Just shocking that Germans dislike stocks, with the DAX down 21%
Since promising to save the euro at any price, ECB president Mario Draghi has thrown just about everything he can at Europe’s crisis-ridden economy. That includes the mother of all financial anomalies, negative interest rates. Yet despite all the trillions of euros of his alphabet-soup creations — QE, LTRO, TRTRO I, TRTRO II… — the European economy is still frail, growth is lackluster, public debt is out of control, and unemployment remains worryingly buoyant.
As for the region’s banks, the less said, the better.
Not to worry. As Draghi said in a speech to Asian government officials and business leaders on Monday, there’s still a great deal more that can be done to punish Europe’s hordes of savers, the central banker’s scapegoat du jour for all that ails Europe’s debt-laden economy.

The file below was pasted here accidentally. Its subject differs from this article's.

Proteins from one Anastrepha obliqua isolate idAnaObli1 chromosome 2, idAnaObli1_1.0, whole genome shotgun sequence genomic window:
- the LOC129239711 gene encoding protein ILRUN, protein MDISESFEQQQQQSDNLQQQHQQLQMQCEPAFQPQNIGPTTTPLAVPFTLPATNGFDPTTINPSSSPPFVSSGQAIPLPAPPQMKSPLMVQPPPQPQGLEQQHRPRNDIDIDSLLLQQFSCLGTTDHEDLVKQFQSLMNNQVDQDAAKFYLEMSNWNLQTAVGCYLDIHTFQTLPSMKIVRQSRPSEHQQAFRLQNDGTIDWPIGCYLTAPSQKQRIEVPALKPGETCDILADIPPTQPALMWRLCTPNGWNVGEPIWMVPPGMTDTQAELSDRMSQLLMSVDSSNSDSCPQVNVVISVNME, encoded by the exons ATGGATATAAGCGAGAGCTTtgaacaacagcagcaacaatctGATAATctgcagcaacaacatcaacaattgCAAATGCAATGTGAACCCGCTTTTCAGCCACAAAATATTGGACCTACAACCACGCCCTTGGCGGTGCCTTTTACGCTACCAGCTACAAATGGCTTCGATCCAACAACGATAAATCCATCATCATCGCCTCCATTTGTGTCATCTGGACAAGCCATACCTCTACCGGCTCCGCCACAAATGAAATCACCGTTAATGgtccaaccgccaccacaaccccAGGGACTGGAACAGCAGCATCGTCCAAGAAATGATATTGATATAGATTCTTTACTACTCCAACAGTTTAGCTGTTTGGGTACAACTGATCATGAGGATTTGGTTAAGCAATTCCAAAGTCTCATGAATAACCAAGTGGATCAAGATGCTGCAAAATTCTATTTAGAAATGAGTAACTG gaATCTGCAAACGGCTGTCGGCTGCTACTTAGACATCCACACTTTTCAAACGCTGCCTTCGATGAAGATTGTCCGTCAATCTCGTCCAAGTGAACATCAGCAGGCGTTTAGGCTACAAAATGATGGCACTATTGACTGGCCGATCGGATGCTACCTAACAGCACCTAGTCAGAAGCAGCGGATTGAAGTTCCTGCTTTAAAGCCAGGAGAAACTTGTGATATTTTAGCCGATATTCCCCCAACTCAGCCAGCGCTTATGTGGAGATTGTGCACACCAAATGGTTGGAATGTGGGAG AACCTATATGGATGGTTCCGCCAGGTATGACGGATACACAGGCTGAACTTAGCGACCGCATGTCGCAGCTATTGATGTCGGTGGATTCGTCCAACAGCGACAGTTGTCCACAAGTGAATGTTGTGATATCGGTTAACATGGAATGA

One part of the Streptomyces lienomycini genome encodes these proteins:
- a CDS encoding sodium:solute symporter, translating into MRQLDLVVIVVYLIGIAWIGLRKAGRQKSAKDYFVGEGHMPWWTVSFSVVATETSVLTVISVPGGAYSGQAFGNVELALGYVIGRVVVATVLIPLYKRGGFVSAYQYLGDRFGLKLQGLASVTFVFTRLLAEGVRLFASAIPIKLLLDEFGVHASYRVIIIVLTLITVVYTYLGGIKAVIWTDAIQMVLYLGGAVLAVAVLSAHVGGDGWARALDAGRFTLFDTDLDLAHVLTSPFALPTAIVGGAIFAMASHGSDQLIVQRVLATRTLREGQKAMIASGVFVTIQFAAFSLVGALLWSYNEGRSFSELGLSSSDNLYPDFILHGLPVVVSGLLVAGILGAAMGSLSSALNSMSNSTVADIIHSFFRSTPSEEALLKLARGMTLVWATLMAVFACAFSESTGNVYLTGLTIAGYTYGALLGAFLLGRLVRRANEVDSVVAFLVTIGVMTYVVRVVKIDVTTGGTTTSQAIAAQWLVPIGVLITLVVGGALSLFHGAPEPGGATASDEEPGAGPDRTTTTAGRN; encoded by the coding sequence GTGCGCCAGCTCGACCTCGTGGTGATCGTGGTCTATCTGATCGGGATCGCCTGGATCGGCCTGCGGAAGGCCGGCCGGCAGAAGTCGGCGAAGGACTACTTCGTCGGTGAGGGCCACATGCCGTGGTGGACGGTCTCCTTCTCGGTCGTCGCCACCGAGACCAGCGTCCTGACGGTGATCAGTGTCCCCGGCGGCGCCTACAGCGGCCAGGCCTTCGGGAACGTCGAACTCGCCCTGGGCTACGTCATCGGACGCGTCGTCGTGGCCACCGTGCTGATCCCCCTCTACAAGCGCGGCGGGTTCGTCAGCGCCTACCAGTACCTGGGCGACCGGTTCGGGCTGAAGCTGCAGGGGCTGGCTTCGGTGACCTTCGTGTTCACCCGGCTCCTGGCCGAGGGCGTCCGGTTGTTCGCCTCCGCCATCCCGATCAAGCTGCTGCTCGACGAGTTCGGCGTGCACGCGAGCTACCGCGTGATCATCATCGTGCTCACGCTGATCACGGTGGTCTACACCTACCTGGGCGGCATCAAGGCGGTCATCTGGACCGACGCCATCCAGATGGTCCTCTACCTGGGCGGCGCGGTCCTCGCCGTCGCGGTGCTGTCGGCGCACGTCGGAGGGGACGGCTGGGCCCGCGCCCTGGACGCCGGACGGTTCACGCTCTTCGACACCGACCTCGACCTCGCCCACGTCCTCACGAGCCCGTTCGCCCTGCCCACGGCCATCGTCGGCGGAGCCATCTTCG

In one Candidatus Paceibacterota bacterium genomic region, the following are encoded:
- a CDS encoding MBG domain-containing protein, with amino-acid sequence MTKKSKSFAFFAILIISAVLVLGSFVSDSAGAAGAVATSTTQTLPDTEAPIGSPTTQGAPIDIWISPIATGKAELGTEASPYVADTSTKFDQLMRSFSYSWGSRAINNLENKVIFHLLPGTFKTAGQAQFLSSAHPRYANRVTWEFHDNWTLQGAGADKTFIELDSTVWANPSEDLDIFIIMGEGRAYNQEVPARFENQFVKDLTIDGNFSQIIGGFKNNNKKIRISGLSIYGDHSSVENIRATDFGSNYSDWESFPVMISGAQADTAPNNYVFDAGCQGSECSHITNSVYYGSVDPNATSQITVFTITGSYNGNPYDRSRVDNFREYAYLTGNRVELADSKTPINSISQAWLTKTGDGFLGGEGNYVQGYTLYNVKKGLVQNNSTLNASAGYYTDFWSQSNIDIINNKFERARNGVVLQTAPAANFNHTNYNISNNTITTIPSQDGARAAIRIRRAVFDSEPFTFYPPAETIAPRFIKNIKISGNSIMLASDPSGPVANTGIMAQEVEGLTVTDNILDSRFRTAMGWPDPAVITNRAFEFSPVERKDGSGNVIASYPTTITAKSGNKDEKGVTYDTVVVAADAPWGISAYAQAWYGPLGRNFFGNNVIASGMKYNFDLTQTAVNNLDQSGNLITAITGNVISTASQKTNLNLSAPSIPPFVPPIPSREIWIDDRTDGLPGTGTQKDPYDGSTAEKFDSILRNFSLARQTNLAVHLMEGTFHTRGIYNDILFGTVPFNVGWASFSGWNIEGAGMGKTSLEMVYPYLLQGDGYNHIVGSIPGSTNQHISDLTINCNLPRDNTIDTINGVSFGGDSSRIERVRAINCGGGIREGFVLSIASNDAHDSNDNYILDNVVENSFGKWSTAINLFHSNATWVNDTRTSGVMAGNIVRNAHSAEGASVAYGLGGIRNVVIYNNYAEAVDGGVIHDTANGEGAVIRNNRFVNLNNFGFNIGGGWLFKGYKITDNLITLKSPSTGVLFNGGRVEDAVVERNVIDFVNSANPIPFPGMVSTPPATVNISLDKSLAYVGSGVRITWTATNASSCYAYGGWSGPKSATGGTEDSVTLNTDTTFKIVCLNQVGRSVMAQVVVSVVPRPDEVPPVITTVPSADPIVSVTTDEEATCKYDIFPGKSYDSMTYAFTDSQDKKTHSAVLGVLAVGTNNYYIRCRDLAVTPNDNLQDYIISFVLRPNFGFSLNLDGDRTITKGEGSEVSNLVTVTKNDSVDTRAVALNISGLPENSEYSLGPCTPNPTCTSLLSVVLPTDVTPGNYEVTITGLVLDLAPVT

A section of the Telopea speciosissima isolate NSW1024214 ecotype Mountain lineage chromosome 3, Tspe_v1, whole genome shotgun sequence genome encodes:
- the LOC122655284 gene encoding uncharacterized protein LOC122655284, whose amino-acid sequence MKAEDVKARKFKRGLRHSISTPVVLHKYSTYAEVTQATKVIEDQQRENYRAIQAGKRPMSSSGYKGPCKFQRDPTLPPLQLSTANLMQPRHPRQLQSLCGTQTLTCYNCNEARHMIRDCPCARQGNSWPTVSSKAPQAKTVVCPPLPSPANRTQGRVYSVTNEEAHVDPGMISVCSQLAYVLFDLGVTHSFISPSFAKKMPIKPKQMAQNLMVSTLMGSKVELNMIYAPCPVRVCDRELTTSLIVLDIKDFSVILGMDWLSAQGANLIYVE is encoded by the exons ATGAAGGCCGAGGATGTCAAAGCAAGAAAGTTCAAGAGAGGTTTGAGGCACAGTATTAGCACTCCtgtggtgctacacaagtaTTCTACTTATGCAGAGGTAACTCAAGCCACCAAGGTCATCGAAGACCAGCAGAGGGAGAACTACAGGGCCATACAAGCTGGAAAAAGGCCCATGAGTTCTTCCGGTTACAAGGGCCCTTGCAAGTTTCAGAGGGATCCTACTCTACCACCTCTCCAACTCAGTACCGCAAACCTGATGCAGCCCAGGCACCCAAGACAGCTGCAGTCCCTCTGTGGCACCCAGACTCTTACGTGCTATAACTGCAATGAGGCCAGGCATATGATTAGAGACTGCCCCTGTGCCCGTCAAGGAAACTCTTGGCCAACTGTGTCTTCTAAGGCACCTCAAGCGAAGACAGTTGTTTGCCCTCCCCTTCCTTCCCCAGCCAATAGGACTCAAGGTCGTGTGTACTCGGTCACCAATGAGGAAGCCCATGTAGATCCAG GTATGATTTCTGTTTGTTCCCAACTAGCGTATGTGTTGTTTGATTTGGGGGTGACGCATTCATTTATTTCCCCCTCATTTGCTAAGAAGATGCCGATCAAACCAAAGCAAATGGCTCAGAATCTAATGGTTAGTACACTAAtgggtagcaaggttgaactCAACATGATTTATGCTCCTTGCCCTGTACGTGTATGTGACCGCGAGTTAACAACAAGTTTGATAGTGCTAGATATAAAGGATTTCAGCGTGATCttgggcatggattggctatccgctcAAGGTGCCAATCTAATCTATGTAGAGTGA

The low or negative interest rates plaguing Europe are a symptom of a much bigger problem, he said: the compression of investment returns due to a massive global savings glut. To our great amazement, it’s this purported glut — and not his monetary policies — that lies behind the historic decline in interest rates.
Inevitably, whenever Draghi talks about “savings,” he has a particular kind of savings in mind: German savings. If Germans spent money on imported products rather than saving their money, they wouldn’t have an account surplus — which has been “above 5% of GDP for almost a decade,” he complained — and would thus save the world…
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